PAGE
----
It follows a court battle over the causes of the steep decline in rape charges, where campaigners accused the Crown Prosecution Service (CPS) of selecting only safe cases for prosecution.
The CPS denied the claims and won the case, while a separate complaint on behalf of two rape victims resulted in changes to the way complainants’ phones and personal data are seized.
Statistics released by the Home Office last month showed that in 2020, 44 per cent of rape cases ended because victims did not support the prosecution, and 15 per cent because there were “evidential difficulties” even when a suspect had been identified.
Rape victims have previously told The Independent how “intrusive” investigations made them feel as though they, rather than their alleged attackers, were being put on trial.
The seizure of complainants’ mobile phones and long delays to court cases, which have worsened during the coronavirus pandemic, are also thought to have contributed to the drop-out rate.
The victims’ commissioner for England and Wales, Dame Vera Baird QC, said rape victims had been “comprehensively failed by the criminal justice system over the past five years”.
She praised ministers for voicing shame at the “abysmal record” but said their review presented some missed opportunities.
Dame Vera raised concern that the police investigation pilot had only been funded for one year’s rollout at this stage, and warned that the government had a “mountain to climb” to restore victims’ confidence.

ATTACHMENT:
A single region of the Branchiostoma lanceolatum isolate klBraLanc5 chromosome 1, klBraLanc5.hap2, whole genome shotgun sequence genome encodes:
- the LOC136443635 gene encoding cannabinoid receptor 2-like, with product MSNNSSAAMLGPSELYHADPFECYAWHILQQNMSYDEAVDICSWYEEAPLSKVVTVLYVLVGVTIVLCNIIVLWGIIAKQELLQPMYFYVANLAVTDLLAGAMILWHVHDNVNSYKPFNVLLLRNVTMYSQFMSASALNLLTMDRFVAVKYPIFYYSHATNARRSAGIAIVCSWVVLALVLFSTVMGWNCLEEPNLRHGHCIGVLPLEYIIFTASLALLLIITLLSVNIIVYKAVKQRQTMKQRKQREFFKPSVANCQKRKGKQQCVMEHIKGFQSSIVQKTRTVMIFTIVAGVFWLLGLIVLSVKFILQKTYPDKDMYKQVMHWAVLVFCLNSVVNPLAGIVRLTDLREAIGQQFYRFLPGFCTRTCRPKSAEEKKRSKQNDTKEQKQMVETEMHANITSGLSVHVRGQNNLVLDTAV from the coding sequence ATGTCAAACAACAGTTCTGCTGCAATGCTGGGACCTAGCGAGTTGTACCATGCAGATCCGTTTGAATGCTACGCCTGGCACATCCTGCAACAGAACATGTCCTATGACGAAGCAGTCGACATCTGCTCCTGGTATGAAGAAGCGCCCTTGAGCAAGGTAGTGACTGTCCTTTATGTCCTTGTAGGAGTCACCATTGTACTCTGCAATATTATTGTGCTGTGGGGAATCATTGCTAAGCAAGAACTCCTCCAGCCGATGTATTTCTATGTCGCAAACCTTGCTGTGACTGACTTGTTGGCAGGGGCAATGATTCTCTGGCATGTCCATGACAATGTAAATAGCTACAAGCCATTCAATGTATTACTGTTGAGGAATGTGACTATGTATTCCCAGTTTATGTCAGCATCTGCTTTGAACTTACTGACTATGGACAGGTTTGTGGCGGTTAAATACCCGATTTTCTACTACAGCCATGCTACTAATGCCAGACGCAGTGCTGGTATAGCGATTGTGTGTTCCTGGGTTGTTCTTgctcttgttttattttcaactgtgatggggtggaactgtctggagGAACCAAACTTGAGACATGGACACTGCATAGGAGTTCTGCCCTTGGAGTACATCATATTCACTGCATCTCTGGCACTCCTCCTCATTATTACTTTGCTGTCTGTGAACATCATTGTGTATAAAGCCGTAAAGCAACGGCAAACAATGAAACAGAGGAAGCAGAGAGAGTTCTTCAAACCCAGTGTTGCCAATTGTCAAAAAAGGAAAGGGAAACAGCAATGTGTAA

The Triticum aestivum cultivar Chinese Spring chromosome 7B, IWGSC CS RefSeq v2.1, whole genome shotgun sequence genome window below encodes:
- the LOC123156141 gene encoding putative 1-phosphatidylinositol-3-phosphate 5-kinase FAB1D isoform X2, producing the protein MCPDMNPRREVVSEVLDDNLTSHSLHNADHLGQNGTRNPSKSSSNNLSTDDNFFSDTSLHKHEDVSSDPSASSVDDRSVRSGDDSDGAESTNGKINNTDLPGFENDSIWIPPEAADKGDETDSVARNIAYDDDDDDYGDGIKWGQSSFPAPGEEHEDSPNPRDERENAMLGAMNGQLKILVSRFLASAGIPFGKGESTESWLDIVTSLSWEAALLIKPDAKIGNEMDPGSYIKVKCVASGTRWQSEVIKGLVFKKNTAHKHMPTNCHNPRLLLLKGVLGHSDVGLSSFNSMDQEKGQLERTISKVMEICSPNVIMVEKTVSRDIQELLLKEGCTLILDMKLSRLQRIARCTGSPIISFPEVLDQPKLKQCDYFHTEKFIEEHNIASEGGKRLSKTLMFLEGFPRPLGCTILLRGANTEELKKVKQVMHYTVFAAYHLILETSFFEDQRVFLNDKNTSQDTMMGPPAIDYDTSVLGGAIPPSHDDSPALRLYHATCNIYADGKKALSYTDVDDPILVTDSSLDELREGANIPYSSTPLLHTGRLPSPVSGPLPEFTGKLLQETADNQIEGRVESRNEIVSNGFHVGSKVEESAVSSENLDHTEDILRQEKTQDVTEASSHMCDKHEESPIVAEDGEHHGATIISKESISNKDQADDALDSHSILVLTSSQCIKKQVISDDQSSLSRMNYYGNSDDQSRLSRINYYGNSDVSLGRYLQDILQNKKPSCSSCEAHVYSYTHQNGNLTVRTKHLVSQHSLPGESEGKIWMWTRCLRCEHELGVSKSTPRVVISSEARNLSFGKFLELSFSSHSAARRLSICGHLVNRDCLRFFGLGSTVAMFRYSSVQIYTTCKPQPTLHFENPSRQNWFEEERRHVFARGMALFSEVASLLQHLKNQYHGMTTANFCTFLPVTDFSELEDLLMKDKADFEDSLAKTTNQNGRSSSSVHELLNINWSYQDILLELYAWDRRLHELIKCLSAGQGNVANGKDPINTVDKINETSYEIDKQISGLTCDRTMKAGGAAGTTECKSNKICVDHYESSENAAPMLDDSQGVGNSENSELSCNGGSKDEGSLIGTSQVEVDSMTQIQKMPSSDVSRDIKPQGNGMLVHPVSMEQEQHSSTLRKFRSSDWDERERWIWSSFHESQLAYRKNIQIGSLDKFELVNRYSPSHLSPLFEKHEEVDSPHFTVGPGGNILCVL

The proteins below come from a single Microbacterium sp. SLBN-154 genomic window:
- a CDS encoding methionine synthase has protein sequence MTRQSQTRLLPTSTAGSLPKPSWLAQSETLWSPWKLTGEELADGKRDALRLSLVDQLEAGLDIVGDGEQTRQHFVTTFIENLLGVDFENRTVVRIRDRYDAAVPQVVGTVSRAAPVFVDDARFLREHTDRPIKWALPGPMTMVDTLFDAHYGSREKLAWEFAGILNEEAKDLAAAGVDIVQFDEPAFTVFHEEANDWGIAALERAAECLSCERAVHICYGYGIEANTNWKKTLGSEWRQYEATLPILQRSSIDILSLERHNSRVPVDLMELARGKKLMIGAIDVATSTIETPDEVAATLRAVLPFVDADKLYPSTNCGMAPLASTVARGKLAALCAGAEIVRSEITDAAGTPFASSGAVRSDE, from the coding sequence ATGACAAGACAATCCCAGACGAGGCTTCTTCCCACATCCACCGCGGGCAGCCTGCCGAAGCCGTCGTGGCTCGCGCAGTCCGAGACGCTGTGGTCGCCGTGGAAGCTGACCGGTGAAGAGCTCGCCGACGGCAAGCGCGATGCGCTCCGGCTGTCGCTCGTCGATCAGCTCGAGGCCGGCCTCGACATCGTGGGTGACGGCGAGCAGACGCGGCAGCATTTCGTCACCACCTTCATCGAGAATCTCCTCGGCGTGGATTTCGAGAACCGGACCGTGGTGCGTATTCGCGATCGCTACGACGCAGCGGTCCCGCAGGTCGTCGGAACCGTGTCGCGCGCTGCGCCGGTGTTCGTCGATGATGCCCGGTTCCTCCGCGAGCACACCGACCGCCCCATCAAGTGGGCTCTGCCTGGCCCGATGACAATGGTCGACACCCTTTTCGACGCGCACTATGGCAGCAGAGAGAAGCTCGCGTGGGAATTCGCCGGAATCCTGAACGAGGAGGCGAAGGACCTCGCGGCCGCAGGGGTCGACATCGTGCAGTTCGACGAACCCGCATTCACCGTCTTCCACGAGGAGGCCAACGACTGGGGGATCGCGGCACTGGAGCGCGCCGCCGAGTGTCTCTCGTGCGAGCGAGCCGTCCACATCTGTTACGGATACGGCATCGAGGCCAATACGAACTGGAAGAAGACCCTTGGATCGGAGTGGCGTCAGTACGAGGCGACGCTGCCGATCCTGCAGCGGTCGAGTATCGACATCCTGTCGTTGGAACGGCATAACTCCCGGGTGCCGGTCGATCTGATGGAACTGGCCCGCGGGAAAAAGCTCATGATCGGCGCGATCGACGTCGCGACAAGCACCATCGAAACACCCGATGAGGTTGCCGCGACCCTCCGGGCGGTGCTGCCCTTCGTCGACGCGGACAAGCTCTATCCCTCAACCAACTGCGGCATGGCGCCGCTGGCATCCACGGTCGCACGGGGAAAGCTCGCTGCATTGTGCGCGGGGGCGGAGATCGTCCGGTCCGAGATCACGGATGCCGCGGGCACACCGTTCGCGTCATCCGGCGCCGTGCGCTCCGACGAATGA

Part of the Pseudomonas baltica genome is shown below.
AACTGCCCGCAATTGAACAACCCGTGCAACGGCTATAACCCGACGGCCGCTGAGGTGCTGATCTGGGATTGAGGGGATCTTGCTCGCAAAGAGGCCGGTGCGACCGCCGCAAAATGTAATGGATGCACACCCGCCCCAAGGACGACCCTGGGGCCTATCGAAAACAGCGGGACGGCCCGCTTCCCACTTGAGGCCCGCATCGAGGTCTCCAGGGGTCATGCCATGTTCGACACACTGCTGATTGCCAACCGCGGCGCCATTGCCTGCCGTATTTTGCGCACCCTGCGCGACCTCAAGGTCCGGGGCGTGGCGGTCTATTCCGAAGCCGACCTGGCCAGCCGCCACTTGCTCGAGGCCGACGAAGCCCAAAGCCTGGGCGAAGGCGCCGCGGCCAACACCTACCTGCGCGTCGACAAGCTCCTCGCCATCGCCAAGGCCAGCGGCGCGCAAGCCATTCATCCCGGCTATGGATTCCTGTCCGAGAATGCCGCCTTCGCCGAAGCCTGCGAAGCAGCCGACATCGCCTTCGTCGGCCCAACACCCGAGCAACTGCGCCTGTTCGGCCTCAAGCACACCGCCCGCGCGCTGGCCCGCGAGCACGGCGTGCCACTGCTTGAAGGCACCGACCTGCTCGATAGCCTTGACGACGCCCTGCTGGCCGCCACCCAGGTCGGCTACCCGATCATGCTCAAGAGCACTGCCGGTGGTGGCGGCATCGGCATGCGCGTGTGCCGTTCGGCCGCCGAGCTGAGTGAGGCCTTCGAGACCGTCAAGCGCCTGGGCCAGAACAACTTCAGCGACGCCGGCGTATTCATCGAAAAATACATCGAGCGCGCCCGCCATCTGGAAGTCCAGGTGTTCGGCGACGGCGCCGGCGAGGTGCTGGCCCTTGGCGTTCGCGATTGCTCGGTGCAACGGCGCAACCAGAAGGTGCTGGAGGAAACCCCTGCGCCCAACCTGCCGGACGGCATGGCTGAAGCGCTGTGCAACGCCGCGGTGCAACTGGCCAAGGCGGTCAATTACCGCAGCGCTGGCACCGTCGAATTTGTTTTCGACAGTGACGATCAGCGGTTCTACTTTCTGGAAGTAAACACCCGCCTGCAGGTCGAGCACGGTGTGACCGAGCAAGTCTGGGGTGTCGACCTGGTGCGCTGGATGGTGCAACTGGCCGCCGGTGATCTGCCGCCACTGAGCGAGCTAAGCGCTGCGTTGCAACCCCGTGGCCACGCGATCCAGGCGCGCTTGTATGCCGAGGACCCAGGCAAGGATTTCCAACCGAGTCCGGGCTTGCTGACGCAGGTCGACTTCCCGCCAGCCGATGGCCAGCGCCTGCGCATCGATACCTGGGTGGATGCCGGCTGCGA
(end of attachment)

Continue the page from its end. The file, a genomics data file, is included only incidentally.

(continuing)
Harriet Wistrich, founder and director of the Centre for Women’s Justice, said the CPS had been making “incomprehensible” decisions and become “risk-averse”.
“Whilst we are pleased that they have noted the appalling outcomes for the rape survivors in our dossier and acknowledged wholesale lack of confidence in the system, sadly there has been a failure to understand why the problem came about,” she added.
Andrea Simon, director of the End Violence Against Women Coalition, said the government had not backed innovative plans with sustainable funding.
“Transforming the response to rape cannot wait another two years for more trials and pilots to complete,” she said.
Victim Support questioned the use of 2016 levels as a government target, saying it “wrongly implies that it was a time when the justice system worked well for victims and survivors”.
Max Hill QC, the director of public prosecutions, said reversing the drop in charges was an “absolute priority for the CPS”.
He added: “This review presents an unprecedented opportunity across the whole criminal justice system, and I am determined to lead meaningful and lasting change in every aspect of how these cases are handled, in partnership with the police and the courts.”
The National Police Chiefs’ Council acknowledged that “too few victims are getting justice” and said change was already underway.
The national lead for rape cases, Deputy Chief Constable Sarah Crew, said: “Police officers join to take dangerous people off the streets and get victims the justice they deserve but, in the case of rape, that has not happened enough. This is incredibly frustrating for all of us and we are absolutely committed to doing better.”